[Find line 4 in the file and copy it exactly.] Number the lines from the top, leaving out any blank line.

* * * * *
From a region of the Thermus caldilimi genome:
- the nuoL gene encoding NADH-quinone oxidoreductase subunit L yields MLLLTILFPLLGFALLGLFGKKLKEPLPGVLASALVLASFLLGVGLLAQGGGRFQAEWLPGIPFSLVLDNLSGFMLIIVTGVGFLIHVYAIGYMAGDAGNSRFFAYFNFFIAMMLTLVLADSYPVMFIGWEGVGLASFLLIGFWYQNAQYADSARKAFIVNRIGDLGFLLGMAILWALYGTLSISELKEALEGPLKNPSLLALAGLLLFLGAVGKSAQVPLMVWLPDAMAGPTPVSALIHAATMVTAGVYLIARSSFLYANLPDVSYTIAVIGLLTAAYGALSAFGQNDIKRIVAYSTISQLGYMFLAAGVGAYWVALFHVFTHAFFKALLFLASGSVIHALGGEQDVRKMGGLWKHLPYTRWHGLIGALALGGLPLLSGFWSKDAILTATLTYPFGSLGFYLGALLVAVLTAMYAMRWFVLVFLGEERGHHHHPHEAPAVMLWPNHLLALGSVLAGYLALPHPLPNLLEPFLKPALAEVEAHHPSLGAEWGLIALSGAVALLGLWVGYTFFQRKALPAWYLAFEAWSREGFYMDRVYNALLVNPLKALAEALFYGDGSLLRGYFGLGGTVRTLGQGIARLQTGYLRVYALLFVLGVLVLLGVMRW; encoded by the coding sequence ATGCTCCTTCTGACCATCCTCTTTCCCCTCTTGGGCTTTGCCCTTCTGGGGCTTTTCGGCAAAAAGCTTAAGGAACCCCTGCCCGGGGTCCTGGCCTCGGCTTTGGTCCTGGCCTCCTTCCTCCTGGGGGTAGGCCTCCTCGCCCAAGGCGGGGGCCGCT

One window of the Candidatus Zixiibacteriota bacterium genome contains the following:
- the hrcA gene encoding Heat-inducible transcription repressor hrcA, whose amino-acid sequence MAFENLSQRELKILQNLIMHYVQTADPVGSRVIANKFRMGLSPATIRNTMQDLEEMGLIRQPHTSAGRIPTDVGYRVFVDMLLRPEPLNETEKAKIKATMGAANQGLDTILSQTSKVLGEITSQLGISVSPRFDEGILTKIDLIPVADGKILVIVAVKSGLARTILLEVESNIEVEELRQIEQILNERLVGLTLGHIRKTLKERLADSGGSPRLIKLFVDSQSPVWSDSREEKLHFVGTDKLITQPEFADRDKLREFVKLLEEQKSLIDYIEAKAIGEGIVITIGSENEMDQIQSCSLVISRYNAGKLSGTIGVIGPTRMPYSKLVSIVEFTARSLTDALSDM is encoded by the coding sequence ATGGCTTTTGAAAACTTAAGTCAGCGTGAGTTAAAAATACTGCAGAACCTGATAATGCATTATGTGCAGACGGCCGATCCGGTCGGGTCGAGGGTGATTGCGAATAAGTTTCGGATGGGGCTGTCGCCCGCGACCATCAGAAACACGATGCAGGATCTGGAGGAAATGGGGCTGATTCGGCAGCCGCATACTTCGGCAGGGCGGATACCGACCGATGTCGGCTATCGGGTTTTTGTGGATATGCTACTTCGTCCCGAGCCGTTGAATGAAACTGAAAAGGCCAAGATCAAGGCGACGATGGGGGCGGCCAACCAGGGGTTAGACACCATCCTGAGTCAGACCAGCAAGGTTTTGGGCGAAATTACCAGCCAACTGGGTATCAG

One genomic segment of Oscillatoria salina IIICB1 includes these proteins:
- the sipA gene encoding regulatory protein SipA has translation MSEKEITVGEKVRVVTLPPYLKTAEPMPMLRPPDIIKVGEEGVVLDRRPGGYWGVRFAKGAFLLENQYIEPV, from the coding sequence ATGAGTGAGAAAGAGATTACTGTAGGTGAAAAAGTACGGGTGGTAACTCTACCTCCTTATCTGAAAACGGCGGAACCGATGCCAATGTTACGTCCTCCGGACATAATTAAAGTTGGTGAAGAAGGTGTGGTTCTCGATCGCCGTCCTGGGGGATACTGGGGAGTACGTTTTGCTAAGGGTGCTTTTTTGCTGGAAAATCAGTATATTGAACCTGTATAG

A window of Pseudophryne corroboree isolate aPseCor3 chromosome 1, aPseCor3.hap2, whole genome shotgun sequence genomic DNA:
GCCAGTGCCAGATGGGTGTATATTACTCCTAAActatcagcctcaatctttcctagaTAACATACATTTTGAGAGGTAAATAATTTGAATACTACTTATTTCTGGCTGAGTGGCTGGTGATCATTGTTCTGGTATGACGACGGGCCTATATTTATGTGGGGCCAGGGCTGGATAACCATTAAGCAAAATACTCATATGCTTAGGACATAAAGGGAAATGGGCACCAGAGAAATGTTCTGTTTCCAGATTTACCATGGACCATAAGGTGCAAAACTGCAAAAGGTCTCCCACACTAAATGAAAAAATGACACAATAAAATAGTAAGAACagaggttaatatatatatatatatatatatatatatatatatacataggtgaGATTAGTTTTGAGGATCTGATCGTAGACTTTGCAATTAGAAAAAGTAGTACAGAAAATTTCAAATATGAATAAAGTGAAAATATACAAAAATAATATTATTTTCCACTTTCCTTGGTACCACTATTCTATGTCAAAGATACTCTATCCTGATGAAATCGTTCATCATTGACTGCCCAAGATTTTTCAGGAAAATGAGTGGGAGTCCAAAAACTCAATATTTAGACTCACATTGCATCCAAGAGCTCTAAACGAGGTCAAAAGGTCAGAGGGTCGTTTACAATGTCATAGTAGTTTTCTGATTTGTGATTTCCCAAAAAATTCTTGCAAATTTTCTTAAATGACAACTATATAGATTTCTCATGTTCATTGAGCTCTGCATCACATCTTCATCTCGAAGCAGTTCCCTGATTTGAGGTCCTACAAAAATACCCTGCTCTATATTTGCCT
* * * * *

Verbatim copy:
- the hrcA gene encoding Heat-inducible transcription repressor hrcA, whose amino-acid sequence MAFENLSQRELKILQNLIMHYVQTADPVGSRVIANKFRMGLSPATIRNTMQDLEEMGLIRQPHTSAGRIPTDVGYRVFVDMLLRPEPLNETEKAKIKATMGAANQGLDTILSQTSKVLGEITSQLGISVSPRFDEGILTKIDLIPVADGKILVIVAVKSGLARTILLEVESNIEVEELRQIEQILNERLVGLTLGHIRKTLKERLADSGGSPRLIKLFVDSQSPVWSDSREEKLHFVGTDKLITQPEFADRDKLREFVKLLEEQKSLIDYIEAKAIGEGIVITIGSENEMDQIQSCSLVISRYNAGKLSGTIGVIGPTRMPYSKLVSIVEFTARSLTDALSDM is encoded by the coding sequence ATGGCTTTTGAAAACTTAAGTCAGCGTGAGTTAAAAATACTGCAGAACCTGATAATGCATTATGTGCAGACGGCCGATCCGGTCGGGTCGAGGGTGATTGCGAATAAGTTTCGGATGGGGCTGTCGCCCGCGACCATCAGAAACACGATGCAGGATCTGGAGGAAATGGGGCTGATTCGGCAGCCGCATACTTCGGCAGGGCGGATACCGACCGATGTCGGCTATCGGGTTTTTGTGGATATGCTACTTCGTCCCGAGCCGTTGAATGAAACTGAAAAGGCCAAGATCAAGGCGACGATGGGGGCGGCCAACCAGGGGTTAGACACCATCCTGAGTCAGACCAGCAAGGTTTTGGGCGAAATTACCAGCCAACTGGGTATCAG